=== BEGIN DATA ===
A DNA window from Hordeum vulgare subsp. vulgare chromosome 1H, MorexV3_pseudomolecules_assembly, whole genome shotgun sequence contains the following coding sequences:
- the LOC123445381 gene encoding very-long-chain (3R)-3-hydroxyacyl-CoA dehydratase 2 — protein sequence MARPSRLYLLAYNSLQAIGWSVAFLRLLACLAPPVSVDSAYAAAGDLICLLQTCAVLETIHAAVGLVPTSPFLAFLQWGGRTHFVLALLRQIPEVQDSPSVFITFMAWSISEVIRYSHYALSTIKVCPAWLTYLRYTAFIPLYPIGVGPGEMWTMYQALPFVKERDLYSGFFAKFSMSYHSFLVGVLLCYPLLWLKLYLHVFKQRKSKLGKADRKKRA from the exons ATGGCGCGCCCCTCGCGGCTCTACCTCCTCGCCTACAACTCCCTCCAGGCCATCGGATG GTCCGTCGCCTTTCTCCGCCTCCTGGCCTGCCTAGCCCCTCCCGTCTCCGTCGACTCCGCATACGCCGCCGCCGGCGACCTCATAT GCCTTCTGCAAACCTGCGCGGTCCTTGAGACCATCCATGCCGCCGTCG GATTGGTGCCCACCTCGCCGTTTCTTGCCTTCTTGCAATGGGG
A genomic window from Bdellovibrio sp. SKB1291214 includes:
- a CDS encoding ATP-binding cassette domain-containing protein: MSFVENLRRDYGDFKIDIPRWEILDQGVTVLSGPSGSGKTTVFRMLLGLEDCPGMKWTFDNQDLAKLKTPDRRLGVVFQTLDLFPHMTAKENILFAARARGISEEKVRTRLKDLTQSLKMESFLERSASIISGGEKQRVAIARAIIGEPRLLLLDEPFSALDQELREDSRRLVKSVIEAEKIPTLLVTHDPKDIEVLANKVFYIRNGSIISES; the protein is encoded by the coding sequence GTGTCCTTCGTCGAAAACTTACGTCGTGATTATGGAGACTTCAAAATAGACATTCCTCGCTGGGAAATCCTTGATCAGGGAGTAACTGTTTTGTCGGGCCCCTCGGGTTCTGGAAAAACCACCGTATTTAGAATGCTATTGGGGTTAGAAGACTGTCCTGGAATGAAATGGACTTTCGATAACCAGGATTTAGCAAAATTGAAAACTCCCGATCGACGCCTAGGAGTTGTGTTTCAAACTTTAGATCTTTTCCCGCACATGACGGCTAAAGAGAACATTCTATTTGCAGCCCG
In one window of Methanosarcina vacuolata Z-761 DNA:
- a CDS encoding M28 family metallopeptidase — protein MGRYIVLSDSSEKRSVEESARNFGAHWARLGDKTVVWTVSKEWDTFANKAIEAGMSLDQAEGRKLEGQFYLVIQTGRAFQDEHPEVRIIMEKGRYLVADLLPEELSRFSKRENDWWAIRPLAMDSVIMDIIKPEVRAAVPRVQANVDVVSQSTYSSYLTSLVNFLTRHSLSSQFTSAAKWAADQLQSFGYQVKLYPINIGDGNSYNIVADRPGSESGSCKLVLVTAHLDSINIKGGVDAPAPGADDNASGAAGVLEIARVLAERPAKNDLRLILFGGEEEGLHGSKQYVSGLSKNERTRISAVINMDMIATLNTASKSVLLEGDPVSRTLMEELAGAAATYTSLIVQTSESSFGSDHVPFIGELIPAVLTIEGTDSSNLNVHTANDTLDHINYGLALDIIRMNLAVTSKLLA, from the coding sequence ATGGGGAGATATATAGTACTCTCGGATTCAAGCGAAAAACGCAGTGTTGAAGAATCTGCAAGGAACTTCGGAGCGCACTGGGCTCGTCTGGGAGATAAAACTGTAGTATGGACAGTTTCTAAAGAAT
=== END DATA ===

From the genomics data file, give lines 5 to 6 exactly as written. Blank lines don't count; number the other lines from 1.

In one window of Methanosarcina vacuolata Z-761 DNA:
- a CDS encoding M28 family metallopeptidase — protein MGRYIVLSDSSEKRSVEESARNFGAHWARLGDKTVVWTVSKEWDTFANKAIEAGMSLDQAEGRKLEGQFYLVIQTGRAFQDEHPEVRIIMEKGRYLVADLLPEELSRFSKRENDWWAIRPLAMDSVIMDIIKPEVRAAVPRVQANVDVVSQSTYSSYLTSLVNFLTRHSLSSQFTSAAKWAADQLQSFGYQVKLYPINIGDGNSYNIVADRPGSESGSCKLVLVTAHLDSINIKGGVDAPAPGADDNASGAAGVLEIARVLAERPAKNDLRLILFGGEEEGLHGSKQYVSGLSKNERTRISAVINMDMIATLNTASKSVLLEGDPVSRTLMEELAGAAATYTSLIVQTSESSFGSDHVPFIGELIPAVLTIEGTDSSNLNVHTANDTLDHINYGLALDIIRMNLAVTSKLLA, from the coding sequence ATGGGGAGATATATAGTACTCTCGGATTCAAGCGAAAAACGCAGTGTTGAAGAATCTGCAAGGAACTTCGGAGCGCACTGGGCTCGTCTGGGAGATAAAACTGTAGTATGGACAGTTTCTAAAGAAT